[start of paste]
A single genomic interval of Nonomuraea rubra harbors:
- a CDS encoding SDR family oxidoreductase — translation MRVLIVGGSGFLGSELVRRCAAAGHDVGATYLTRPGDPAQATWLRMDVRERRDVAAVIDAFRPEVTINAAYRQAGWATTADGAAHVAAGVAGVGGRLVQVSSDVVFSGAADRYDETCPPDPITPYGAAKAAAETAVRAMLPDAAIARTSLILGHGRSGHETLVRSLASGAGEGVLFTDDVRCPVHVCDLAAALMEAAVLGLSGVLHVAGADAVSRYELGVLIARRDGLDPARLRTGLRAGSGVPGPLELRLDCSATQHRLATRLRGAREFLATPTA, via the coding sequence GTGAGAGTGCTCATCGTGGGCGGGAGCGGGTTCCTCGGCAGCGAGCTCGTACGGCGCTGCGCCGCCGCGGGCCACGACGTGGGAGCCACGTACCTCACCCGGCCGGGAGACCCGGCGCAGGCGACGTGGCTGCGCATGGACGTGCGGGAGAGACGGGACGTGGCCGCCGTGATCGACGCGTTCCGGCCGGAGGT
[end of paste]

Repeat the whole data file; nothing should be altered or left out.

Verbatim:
A single genomic interval of Nonomuraea rubra harbors:
- a CDS encoding SDR family oxidoreductase — translation MRVLIVGGSGFLGSELVRRCAAAGHDVGATYLTRPGDPAQATWLRMDVRERRDVAAVIDAFRPEVTINAAYRQAGWATTADGAAHVAAGVAGVGGRLVQVSSDVVFSGAADRYDETCPPDPITPYGAAKAAAETAVRAMLPDAAIARTSLILGHGRSGHETLVRSLASGAGEGVLFTDDVRCPVHVCDLAAALMEAAVLGLSGVLHVAGADAVSRYELGVLIARRDGLDPARLRTGLRAGSGVPGPLELRLDCSATQHRLATRLRGAREFLATPTA, via the coding sequence GTGAGAGTGCTCATCGTGGGCGGGAGCGGGTTCCTCGGCAGCGAGCTCGTACGGCGCTGCGCCGCCGCGGGCCACGACGTGGGAGCCACGTACCTCACCCGGCCGGGAGACCCGGCGCAGGCGACGTGGCTGCGCATGGACGTGCGGGAGAGACGGGACGTGGCCGCCGTGATCGACGCGTTCCGGCCGGAGGT